- Why have International Animal Rescue and FIAPO been chosen as the two charities? It’s an age-old quandary as to whether to focus on alleviating suffering that is taking place here and now or whether to focus on preventing such suffering from occurring in the future. Both are very wholesome, worthy and compassionate intentions. The notion of balance is also a key component within yoga. Bearing these factors in mind and heart, we thought it apt to support both endeavours. International Animal Rescue focuses predominantly on alleviating the suffering of animals across the world here and now; FIAPO focuses on preventing cruelty to and the suffering of animals in the future. Both entities have an international outlook too, which recognises the interconnection of us all and the interconnected (at least in terms of technology, travel and trade) world we live in today. They both also work in a pan-species fashion, not favouring any one animal over another, just being guided by the level of suffering to deal with. Whilst in an Animalia Asana session, we recognise the human species as a member of the animal kingdom and we include humans in our intention for our practice (calling in the alleviation of suffering to all animals or one specific animal known to be in need). Yet, Animalia Asana feels that, across the world, most work is needed with non-human animals and that humans will simultaneously benefit in multifaceted ways. As a reflection of this, two non-anthropocentric charities have been chosen. This is also a reflection of the level of suffering and cruelty experienced by non-human animals that is caused by humans.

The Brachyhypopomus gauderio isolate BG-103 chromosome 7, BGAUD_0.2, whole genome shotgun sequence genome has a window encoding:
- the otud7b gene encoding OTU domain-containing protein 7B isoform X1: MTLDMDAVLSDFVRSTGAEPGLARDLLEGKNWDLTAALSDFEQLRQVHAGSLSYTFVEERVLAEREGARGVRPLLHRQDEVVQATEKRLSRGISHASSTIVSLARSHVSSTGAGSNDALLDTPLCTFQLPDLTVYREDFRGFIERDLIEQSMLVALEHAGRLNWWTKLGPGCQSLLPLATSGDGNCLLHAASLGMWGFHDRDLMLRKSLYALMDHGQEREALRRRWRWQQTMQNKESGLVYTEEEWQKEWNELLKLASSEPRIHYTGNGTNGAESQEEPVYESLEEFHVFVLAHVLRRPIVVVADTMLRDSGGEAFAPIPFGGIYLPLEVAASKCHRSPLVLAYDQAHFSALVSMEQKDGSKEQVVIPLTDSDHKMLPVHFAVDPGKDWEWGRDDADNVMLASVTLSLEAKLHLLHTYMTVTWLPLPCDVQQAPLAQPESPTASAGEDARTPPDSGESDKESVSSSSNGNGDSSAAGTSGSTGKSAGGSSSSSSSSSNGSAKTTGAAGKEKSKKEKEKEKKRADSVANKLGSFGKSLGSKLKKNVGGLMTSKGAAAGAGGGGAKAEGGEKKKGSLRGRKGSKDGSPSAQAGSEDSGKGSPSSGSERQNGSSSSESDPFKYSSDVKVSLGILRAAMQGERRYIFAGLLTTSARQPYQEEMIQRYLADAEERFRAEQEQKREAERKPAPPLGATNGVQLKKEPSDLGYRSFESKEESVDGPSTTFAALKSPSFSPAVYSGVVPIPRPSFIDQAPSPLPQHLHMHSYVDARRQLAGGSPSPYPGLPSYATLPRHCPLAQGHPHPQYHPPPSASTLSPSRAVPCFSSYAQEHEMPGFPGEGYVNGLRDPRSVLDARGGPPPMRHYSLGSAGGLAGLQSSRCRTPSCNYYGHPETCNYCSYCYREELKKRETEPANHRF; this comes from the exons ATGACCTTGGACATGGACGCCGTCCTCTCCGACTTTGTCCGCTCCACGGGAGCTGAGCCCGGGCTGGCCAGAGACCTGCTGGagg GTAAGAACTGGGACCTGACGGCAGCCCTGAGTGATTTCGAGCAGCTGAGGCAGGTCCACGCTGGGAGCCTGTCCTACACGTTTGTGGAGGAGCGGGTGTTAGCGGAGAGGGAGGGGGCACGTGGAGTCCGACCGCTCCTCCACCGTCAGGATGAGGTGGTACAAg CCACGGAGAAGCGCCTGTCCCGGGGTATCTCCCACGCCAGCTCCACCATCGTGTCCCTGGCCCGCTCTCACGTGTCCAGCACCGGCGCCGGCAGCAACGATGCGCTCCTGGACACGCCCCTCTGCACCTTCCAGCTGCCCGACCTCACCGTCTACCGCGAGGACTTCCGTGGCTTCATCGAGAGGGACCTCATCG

- Is Animalia Asana® a new method/type of yoga? It’s definitely not a new method/type of yoga. It is simply a description of what the focus is of the sessions that Animalia Asana teachers hold. Yoga is exceedingly vast, so it can help to specialise. Furthermore, as yoga means different things now to different people and manifests differently, it seems useful to clarify what any one individual’s or organisation’s yoga is all about that they are sharing. Physically speaking, Animalia Asana is predominantly hatha, alignment-based and restorative in nature, with a little bit of flow.
- Is every Animalia Asana® session a set sequence? It depends on who your Animalia Asana teacher is and what they feel moved to share (this should be clear from the class/session title and description that the teacher chooses). The predominant practice is a set sequence but there are other more organic sequences that can be shared too. Ultimately, as we are concerning ourselves just with the (at this time, roughly 50) animal-named postures, you can be sure that it shall be some of these postures that will be practiced. There are wonderful advantages to a set-sequence yoga practice including a greater ease of focusing, a growing relationship between you and the postures, the ability to compare the holistic experience from one week to the next and the ability to more easily sense progression.